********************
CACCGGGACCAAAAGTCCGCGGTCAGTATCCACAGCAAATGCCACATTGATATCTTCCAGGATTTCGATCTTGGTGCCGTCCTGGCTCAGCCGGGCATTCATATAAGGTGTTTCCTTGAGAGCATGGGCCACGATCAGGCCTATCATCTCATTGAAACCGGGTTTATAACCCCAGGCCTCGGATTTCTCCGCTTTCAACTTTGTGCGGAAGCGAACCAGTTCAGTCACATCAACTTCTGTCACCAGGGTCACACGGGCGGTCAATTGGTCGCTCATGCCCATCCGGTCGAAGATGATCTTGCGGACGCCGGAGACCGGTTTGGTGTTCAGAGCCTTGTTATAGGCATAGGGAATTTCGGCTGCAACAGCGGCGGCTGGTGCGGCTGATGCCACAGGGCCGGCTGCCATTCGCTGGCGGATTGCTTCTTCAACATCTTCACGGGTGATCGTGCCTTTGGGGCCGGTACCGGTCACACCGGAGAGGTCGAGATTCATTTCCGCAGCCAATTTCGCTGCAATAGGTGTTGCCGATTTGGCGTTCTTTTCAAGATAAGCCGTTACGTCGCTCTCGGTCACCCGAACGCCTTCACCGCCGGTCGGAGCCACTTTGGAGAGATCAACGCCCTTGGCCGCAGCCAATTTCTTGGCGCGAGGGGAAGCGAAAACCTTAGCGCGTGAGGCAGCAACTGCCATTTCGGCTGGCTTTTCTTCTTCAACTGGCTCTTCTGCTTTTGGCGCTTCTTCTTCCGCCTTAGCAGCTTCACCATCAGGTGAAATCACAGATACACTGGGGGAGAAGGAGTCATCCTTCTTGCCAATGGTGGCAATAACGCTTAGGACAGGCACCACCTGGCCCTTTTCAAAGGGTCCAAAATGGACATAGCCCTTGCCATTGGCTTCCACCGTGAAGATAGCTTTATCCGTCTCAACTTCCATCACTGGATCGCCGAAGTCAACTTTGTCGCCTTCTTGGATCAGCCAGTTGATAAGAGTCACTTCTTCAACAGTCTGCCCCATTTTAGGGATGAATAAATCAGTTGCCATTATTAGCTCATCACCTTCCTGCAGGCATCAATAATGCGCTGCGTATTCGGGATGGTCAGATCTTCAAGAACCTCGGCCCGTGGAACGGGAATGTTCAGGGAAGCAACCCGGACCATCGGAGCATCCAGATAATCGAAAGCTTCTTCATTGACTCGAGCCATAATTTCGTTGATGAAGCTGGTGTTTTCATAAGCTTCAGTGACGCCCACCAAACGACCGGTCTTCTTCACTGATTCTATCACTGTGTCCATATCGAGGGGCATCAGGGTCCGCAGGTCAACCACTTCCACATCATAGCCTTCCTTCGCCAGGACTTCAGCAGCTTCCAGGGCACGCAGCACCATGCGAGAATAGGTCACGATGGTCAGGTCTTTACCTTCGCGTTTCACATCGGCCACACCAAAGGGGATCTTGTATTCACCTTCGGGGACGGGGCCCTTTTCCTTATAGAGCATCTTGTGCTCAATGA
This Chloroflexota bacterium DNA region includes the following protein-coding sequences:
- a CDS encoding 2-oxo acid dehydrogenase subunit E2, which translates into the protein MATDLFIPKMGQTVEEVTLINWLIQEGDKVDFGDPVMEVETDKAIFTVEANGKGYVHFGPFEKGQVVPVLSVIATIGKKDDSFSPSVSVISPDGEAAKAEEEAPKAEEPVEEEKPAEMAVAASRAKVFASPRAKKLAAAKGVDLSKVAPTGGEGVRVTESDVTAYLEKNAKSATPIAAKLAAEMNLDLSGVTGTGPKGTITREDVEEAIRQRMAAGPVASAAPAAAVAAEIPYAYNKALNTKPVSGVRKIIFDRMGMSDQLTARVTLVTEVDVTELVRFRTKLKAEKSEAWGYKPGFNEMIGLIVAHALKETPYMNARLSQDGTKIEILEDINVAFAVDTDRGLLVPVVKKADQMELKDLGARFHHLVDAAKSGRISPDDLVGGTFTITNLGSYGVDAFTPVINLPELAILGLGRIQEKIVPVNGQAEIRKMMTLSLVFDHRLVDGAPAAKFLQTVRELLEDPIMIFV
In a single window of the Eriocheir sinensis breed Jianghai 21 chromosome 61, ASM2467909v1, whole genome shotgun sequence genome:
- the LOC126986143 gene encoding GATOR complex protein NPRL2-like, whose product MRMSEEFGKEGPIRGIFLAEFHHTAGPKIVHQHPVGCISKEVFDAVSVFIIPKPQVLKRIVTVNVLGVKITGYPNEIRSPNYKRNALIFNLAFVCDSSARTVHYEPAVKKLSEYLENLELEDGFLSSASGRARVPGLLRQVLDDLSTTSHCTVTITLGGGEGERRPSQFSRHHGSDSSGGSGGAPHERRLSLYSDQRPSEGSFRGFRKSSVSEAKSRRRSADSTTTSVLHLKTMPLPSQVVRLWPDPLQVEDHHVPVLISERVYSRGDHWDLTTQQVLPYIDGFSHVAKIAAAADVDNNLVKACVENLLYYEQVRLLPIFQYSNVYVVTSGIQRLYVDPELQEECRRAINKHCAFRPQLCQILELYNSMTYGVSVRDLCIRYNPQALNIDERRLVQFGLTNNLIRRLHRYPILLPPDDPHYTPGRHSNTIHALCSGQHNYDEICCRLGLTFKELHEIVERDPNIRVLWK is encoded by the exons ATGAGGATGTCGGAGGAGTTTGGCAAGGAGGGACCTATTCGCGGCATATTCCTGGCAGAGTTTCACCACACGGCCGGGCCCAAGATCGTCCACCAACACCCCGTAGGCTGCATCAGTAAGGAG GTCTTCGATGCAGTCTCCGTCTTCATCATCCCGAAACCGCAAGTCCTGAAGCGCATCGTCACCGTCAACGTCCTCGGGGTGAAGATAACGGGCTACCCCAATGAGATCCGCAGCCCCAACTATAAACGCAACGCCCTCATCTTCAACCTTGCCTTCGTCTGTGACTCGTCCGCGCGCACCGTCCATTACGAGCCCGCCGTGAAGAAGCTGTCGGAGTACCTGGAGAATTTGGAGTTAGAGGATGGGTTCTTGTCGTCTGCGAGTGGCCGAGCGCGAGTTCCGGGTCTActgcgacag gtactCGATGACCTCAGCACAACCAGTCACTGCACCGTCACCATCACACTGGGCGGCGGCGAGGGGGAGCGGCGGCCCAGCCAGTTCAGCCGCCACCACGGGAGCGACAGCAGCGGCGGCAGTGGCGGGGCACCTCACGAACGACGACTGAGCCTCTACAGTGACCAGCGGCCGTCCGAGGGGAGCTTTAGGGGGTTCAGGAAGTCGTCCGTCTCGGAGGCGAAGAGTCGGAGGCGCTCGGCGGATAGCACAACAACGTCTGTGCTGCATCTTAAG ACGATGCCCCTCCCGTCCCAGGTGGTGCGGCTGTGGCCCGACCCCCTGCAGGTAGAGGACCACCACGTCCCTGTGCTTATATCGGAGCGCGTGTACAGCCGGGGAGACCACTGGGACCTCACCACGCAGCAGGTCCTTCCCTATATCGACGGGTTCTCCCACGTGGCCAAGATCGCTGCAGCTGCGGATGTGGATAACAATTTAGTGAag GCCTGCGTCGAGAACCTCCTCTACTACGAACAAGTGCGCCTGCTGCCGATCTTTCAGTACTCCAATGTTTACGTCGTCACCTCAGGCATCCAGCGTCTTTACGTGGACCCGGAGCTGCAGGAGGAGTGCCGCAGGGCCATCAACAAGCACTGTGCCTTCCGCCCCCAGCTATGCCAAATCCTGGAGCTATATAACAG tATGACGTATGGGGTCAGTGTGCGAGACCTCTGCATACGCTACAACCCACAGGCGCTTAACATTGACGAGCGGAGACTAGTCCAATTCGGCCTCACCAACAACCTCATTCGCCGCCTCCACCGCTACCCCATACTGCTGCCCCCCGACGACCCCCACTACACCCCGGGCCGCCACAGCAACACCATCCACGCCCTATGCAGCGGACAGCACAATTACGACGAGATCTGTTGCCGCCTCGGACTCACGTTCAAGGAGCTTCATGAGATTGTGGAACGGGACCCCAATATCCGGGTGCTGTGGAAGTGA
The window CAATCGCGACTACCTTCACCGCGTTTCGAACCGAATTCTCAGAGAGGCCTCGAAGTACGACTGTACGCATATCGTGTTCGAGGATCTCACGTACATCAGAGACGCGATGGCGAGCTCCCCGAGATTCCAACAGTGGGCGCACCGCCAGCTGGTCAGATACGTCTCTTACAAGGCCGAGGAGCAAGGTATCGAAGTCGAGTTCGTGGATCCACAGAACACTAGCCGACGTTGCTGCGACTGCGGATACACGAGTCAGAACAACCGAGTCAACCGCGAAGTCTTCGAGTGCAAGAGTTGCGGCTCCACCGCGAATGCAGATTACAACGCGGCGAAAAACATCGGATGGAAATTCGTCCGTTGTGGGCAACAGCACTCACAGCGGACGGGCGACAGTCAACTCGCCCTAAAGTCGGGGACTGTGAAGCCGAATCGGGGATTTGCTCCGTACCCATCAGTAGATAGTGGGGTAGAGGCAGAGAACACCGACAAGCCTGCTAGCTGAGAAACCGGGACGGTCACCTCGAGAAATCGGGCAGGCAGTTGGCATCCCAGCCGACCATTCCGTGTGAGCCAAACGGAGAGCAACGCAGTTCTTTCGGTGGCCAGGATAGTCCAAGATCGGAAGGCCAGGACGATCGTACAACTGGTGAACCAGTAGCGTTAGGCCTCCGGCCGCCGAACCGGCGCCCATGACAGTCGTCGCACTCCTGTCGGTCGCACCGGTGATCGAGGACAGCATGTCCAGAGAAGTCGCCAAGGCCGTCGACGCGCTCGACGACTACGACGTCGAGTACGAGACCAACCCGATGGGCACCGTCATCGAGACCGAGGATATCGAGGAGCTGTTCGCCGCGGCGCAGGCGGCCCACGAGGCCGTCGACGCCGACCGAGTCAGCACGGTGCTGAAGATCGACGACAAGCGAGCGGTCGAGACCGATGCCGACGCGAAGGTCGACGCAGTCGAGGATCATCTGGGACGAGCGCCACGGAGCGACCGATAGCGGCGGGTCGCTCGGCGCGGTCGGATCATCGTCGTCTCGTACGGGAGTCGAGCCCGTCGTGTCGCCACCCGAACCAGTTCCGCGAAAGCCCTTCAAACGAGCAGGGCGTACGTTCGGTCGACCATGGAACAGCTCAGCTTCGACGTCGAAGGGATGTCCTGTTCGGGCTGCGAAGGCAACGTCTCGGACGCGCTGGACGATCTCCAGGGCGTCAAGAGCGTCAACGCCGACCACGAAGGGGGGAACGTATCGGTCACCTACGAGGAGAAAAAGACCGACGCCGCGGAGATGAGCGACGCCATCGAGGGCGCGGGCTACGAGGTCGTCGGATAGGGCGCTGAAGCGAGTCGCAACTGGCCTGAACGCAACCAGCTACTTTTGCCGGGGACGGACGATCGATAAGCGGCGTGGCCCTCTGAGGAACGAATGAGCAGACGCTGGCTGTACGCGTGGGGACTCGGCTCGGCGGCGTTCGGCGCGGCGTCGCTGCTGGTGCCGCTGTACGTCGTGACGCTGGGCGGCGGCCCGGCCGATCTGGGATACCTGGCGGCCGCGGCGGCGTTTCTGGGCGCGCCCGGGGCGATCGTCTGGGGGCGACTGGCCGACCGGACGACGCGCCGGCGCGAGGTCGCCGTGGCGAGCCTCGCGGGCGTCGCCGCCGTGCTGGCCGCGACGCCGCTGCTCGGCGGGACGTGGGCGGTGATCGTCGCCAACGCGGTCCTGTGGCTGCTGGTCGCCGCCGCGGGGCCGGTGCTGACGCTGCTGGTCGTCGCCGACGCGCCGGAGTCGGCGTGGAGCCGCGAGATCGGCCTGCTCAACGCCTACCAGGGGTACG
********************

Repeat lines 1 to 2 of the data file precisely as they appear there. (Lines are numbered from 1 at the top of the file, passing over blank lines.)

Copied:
CACCGGGACCAAAAGTCCGCGGTCAGTATCCACAGCAAATGCCACATTGATATCTTCCAGGATTTCGATCTTGGTGCCGTCCTGGCTCAGCCGGGCATTCATATAAGGTGTTTCCTTGAGAGCATGGGCCACGATCAGGCCTATCATCTCATTGAAACCGGGTTTATAACCCCAGGCCTCGGATTTCTCCGCTTTCAACTTTGTGCGGAAGCGAACCAGTTCAGTCACATCAACTTCTGTCACCAGGGTCACACGGGCGGTCAATTGGTCGCTCATGCCCATCCGGTCGAAGATGATCTTGCGGACGCCGGAGACCGGTTTGGTGTTCAGAGCCTTGTTATAGGCATAGGGAATTTCGGCTGCAACAGCGGCGGCTGGTGCGGCTGATGCCACAGGGCCGGCTGCCATTCGCTGGCGGATTGCTTCTTCAACATCTTCACGGGTGATCGTGCCTTTGGGGCCGGTACCGGTCACACCGGAGAGGTCGAGATTCATTTCCGCAGCCAATTTCGCTGCAATAGGTGTTGCCGATTTGGCGTTCTTTTCAAGATAAGCCGTTACGTCGCTCTCGGTCACCCGAACGCCTTCACCGCCGGTCGGAGCCACTTTGGAGAGATCAACGCCCTTGGCCGCAGCCAATTTCTTGGCGCGAGGGGAAGCGAAAACCTTAGCGCGTGAGGCAGCAACTGCCATTTCGGCTGGCTTTTCTTCTTCAACTGGCTCTTCTGCTTTTGGCGCTTCTTCTTCCGCCTTAGCAGCTTCACCATCAGGTGAAATCACAGATACACTGGGGGAGAAGGAGTCATCCTTCTTGCCAATGGTGGCAATAACGCTTAGGACAGGCACCACCTGGCCCTTTTCAAAGGGTCCAAAATGGACATAGCCCTTGCCATTGGCTTCCACCGTGAAGATAGCTTTATCCGTCTCAACTTCCATCACTGGATCGCCGAAGTCAACTTTGTCGCCTTCTTGGATCAGCCAGTTGATAAGAGTCACTTCTTCAACAGTCTGCCCCATTTTAGGGATGAATAAATCAGTTGCCATTATTAGCTCATCACCTTCCTGCAGGCATCAATAATGCGCTGCGTATTCGGGATGGTCAGATCTTCAAGAACCTCGGCCCGTGGAACGGGAATGTTCAGGGAAGCAACCCGGACCATCGGAGCATCCAGATAATCGAAAGCTTCTTCATTGACTCGAGCCATAATTTCGTTGATGAAGCTGGTGTTTTCATAAGCTTCAGTGACGCCCACCAAACGACCGGTCTTCTTCACTGATTCTATCACTGTGTCCATATCGAGGGGCATCAGGGTCCGCAGGTCAACCACTTCCACATCATAGCCTTCCTTCGCCAGGACTTCAGCAGCTTCCAGGGCACGCAGCACCATGCGAGAATAGGTCACGATGGTCAGGTCTTTACCTTCGCGTTTCACATCGGCCACACCAAAGGGGATCTTGTATTCACCTTCGGGGACGGGGCCCTTTTCCTTATAGAGCATCTTGTGCTCAATGA
This Chloroflexota bacterium DNA region includes the following protein-coding sequences: